I'm addressing Hudson's candidacy first because he is on staff and asked about quite frequently.
Florida State linebackers coach Greg Hudson came to Florida State with a lot of promise. The defenses he produced at East Carolina were among the best in Conference USA, and played at a level far greater than they should have, based on the level of recruited talent.
So it was with much excitement that Hudson arrived in Tallahassee, to replace Florida State's departed linebackers coach Chuck Amato, whose unit was embarrassingly bad and undisciplined.
"Hudson is considered a very good defensive coach and has produced multiple all-conference players in his time at ECU. He will join Florida State's staff after the January 1st bowl game.
Hudson comes to FSU following a 5 year stint at East Carolina, where his defenses are known for their physicality, toughness, and consistency in forcing turnovers. Prior to working at ECU, Hudson coached at Minnesota (2001-2004), Cincinnati (1997-2000), and UConn (1994-1996). He was also a graduate assistant for Notre Dame in 1993. He coached with Florida State head coach Jimbo Fisher at Cincinnati.
Hudson's defenses have been instrumental in carrying East Carolina to back-to-back Conference USA Championships, defeating prolific offenses this year in Houston and last year's Tulsa attack. The Pirates held Houston to 5.9 yards per play, and Tulsa to 4.1. Those performances were by far the worst of the year for those two teams, courtesy Hudson's defense."
Most everyone, acknowledging that Mark Stoops would leave after a short tenure in Tallahassee, expected Hudson to be their heir apparent.
But somewhere along the way, everything veered off course. Hudson's linebackers haven't been bad, but they have certainly underachieved relative to size and athleticism. The linebackers under his tutelage have lagged far behind the play of the secondary and the defensive line units. At times, the play of Hudson's linebackers has been painful to watch.
This year, Florida State moved Christian Jones from strong-side linebacker to the weak-side spot. It's a move that a player like Jones probably should have been able to make. Jones wasn't terrible, but he didn't make many plays, either. And he was far less effective at WILL than he was at SAM. To some extent, Jones' failure to recognize plays developing before they are fully executed is on the coaching staff. Technique has not been especially good, either.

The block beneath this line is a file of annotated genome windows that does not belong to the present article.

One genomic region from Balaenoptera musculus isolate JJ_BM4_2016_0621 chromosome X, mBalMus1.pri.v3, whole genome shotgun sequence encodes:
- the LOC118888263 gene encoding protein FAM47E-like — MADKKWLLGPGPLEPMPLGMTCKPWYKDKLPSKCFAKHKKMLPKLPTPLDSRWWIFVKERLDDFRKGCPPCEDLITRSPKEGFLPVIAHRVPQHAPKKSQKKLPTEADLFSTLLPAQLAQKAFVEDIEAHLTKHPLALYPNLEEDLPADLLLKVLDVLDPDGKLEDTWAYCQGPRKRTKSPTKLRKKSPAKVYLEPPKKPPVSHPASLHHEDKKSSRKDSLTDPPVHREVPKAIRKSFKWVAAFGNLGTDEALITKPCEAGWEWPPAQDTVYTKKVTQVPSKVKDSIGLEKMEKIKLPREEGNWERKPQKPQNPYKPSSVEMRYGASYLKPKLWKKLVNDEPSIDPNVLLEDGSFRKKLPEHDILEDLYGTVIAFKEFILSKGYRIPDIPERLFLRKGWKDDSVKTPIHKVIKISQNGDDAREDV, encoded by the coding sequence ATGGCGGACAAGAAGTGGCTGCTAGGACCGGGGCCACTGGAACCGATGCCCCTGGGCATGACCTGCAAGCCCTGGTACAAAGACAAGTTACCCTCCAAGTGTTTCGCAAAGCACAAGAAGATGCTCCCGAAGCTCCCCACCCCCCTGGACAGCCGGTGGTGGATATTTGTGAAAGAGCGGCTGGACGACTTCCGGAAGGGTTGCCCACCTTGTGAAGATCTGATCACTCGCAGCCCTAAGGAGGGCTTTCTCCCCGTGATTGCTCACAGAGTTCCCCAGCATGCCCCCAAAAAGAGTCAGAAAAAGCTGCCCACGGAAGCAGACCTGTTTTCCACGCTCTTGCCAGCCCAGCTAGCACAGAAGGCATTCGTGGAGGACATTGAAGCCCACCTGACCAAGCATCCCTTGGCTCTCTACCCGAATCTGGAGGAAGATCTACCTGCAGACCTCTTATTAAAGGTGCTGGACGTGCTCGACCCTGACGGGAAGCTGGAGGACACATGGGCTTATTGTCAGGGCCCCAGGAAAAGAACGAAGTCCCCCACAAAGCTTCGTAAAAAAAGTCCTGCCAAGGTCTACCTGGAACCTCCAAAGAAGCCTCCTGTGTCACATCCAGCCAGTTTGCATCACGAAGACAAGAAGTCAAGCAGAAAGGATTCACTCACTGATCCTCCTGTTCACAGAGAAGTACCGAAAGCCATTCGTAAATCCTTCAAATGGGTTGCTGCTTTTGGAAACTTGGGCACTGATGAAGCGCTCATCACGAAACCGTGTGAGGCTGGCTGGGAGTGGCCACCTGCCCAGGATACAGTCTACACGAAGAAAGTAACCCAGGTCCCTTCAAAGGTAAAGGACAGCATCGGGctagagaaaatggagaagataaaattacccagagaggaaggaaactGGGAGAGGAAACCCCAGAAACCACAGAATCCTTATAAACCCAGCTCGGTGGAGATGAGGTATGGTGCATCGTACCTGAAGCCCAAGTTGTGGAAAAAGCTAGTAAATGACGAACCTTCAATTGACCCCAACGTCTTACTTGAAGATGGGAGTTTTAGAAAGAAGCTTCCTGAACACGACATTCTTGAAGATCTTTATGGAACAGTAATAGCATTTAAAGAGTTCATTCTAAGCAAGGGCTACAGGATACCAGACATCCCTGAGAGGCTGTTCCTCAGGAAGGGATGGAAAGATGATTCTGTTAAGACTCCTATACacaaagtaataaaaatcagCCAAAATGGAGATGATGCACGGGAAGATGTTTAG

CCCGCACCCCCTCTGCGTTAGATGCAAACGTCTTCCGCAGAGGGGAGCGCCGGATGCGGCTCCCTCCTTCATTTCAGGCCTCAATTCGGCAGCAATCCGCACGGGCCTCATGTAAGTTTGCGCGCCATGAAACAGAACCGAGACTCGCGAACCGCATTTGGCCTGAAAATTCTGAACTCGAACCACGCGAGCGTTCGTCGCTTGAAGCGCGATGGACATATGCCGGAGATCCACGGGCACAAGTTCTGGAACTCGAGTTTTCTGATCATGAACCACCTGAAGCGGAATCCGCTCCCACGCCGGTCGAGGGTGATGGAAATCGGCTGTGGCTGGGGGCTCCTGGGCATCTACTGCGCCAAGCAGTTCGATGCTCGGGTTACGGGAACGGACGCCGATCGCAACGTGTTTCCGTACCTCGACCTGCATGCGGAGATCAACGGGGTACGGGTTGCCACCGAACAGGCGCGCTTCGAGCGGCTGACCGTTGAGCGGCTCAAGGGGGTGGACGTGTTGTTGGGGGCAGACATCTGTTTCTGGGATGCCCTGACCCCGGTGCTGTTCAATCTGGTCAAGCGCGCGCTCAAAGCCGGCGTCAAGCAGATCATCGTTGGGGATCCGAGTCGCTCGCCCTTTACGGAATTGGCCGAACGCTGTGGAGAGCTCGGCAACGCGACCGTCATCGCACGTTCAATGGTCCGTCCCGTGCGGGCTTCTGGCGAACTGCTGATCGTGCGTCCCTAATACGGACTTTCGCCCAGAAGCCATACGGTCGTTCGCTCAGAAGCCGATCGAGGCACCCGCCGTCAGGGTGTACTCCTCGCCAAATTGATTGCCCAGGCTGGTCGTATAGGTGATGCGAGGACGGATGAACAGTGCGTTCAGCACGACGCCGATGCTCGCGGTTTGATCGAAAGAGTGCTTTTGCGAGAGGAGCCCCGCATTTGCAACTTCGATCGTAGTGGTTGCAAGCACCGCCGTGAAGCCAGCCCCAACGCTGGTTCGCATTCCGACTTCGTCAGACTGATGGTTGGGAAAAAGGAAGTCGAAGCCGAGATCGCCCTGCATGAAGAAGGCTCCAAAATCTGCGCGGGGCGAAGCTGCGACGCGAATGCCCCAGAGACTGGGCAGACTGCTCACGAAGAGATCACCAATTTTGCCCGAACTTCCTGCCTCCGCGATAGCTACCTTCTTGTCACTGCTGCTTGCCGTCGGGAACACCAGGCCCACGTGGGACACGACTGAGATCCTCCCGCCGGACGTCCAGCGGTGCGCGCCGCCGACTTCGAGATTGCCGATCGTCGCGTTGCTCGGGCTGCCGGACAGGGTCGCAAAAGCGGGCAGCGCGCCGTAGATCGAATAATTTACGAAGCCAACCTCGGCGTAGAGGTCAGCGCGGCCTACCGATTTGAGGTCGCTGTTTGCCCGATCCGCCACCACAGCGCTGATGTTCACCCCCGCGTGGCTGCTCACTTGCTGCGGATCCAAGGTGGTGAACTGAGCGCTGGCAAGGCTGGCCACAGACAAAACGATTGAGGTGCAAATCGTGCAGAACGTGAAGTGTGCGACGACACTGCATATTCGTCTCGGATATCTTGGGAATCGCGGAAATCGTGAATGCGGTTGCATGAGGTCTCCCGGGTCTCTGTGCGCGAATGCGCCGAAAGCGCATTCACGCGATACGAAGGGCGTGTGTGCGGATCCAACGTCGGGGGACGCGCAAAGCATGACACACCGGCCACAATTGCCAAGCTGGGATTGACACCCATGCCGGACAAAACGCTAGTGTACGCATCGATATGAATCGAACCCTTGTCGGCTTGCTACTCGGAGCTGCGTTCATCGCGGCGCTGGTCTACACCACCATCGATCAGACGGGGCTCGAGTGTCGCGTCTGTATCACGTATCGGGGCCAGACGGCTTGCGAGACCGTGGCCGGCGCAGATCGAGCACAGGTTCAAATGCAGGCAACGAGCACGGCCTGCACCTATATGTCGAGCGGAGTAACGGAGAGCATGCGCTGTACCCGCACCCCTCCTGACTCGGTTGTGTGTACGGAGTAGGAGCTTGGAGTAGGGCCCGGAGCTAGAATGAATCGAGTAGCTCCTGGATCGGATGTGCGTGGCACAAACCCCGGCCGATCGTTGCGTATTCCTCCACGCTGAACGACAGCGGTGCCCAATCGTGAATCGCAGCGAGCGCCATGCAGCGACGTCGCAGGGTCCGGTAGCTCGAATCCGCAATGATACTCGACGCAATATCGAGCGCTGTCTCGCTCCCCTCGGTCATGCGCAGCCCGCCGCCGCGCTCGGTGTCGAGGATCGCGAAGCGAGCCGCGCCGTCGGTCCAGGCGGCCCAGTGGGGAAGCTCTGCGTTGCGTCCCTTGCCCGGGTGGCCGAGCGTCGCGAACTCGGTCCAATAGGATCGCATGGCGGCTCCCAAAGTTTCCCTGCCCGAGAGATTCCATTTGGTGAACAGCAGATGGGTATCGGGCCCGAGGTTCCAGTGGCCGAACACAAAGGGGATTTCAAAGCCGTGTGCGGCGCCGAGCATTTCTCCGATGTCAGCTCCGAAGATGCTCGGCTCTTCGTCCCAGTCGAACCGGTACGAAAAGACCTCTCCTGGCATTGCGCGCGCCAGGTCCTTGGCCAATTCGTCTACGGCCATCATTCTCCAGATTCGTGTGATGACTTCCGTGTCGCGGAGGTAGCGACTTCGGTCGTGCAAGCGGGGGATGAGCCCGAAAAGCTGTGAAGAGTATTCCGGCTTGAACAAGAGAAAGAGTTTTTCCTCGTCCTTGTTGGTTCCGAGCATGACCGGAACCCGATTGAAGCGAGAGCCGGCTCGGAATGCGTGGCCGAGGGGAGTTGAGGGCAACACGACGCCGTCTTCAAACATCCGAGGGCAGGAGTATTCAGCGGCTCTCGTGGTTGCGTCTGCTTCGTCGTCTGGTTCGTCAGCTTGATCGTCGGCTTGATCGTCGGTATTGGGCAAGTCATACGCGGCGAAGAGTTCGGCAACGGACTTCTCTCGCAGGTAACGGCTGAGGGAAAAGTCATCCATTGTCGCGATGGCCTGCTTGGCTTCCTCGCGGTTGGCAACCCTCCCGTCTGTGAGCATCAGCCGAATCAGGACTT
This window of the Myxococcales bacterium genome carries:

The failure to produce consistently excellent linebacker play has been a bitter pill to swallow.
And if a coordinator candidate isn't an excellent coach, he must be a tremendous recruiter. Hudson is not that. At all. Recruiting requires equal parts persistence, in terms of following up on recruiting leads, and tact, in figuring out the right angle to pitch to a recruit and his parents. During Hudson's three years, neither of those aspects of recruiting have been mastered.
Florida State's defensive coordinator job is one of the best in all of college football. It pays well ($600K), and offers the opportunity to coach future NFL athletes against what is often fairly average competition in the ACC. That means the numbers put up are going to be ridiculous (see consecutive top-five defenses under Stoops). And with numbers like that, it's really easy to use the FSU DC job as a launching pad for a head coaching position.
Given the desirability of the position, it would be a big mistake on Jimbo Fisher's part to promote Greg Hudson. Not because he couldn't do the job (certainly there is a chance that he could), but because of the large number of candidates with far better credentials. And, according to my sources, it is extremely unlikely to happen.
We will continue to review candidates for the Florida State defensive coordinator position throughout the process.